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Could building up immunity be the key to fighting peanut allergy?

An academic trial which treated allergic children with peanut protein over the course of six months yielded some positive results.

SAFELY TREATING CHILDREN allergic to peanuts with peanut protein could build up their immunity to a point where they are safe from contaminated snacks and meals.

New research published in The Lancet journal has shown that almost 90 per cent of children who underwent a new trial could tolerate at least 25 times as much peanut protein as they could before the therapy.

Peanut allergy is the most common cause of severe and life-threatening allergic reactions related to food and the trial at Cambridge University Hospitals aimed to find a way to prevent these severe reactions.

Currently the only way to do so is to avoid foods that contain peanuts and accidental reactions are common in this method.

“This treatment allowed children with all severities of peanut allergy to eat large quantities of peanuts, well above the levels found in contaminated snacks and meals,” according to lead researcher Dr Andrew Clark.

“This frees children them and their parents from the fear of a potentially life threatening allergic reaction. The families involved in this study say that it has changed their lives dramatically.”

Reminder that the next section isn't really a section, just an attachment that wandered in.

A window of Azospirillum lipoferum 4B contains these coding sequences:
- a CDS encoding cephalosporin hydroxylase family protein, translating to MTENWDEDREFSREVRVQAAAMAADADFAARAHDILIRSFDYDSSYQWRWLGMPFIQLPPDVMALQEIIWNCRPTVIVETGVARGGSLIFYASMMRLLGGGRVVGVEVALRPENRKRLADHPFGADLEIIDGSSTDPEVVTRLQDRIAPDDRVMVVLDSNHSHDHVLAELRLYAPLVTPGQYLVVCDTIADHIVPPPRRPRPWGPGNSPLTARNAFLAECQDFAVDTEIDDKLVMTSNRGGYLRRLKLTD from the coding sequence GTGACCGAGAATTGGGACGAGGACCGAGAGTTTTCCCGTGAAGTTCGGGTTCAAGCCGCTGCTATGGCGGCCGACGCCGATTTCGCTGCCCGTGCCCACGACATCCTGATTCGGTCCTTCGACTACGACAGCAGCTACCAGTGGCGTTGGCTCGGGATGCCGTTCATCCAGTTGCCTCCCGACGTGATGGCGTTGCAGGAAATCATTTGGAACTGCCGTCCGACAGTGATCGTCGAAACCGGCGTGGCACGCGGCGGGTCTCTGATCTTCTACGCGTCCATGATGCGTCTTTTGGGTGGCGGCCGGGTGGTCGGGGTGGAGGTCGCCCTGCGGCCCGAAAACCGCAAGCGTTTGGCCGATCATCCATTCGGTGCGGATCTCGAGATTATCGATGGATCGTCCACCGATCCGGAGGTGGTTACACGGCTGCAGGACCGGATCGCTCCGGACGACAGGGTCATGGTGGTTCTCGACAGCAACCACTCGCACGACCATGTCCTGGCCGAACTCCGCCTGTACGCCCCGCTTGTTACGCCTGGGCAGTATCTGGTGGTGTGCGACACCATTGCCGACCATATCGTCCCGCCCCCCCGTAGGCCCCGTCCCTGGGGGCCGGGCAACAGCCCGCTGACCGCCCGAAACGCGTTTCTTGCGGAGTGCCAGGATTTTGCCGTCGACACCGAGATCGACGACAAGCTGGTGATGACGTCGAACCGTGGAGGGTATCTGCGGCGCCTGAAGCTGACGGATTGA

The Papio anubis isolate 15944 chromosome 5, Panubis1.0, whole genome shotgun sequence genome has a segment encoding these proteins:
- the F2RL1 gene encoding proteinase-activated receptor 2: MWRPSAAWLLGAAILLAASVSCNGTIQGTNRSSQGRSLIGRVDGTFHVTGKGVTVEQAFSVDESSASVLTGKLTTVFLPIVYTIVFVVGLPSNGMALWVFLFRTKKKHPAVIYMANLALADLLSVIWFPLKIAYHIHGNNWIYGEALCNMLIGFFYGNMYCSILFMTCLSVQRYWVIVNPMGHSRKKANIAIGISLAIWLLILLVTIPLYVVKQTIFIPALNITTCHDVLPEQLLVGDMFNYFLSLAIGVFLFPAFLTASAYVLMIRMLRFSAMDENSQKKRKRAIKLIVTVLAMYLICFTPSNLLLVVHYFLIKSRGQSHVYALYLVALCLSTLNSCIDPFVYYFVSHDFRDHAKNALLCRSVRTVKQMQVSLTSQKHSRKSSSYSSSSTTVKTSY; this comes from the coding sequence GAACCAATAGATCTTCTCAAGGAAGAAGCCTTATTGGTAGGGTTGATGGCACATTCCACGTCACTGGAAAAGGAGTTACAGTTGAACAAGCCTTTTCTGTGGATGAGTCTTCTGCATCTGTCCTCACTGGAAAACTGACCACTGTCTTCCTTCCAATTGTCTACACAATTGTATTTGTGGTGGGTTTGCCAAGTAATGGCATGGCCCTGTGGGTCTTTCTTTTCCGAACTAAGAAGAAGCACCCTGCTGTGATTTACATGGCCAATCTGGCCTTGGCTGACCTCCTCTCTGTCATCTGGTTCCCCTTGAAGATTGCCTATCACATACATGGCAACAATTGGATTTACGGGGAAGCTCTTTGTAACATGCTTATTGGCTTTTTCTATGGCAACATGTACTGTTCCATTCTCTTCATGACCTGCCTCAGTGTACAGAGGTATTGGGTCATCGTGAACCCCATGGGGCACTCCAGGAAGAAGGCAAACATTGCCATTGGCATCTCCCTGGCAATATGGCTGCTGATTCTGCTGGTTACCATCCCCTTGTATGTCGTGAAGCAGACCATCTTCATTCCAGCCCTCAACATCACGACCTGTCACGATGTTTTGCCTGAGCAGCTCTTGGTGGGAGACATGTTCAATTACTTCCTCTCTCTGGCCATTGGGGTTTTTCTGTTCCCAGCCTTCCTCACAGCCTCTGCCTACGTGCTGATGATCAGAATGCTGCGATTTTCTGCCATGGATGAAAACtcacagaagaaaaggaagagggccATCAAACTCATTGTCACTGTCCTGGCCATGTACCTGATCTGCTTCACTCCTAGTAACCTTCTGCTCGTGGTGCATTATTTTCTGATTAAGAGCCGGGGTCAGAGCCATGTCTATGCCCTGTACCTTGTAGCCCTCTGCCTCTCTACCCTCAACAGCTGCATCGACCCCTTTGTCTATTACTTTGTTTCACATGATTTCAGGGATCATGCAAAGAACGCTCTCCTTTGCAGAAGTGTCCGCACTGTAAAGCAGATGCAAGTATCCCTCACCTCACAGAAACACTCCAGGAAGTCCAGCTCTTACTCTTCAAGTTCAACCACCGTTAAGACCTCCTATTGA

As part of the trial, 99 children aged 7 to 16 years with varying severities of peanut allergy either received 6 months of oral immunotherapy using gradually increasing doses of peanut protein or received no treatment at all and avoided peanuts as per usual.

Both the children treated and the control group then took part in a supervised blind food challenge during which they consumed increasing amounts of peanut protein until they experienced allergic symptoms.

Results

After 6 months of therapy, 62 per cent of the children who received the oral immunotherapy passed the challenge and tolerated a daily dose of 1400 mg of peanut protein, roughly equivalent to 10 peanuts. None of the control group were able to tolerate that dose.

Researchers say that a daily dose of 10 peanuts is unlikely to be encountered accidentally.

A fifth of those who undertook the treatment reported side affects during the treatment with oral itching being the most common. One patient withdrew from the trial due to the adverse affects.

While describing the results as promising , Matthew J. Greenhawt from the University of Michigan Food Allergy Center said that the experiment is years away from clinical use:

OIT is not ready for clinical use until the short-term effects have been comprehensively proven, and the long-term side-effects, mechanism of action, and outcomes are known.

“It is unknown if OIT produce lasting tolerance, a key outcome,” he added.

Read: Appeal for Irish to take part in global food allergy study >

Read: Babies born by Caesarian more susceptible to developing allergies >

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About the author:

Rónán Duffy

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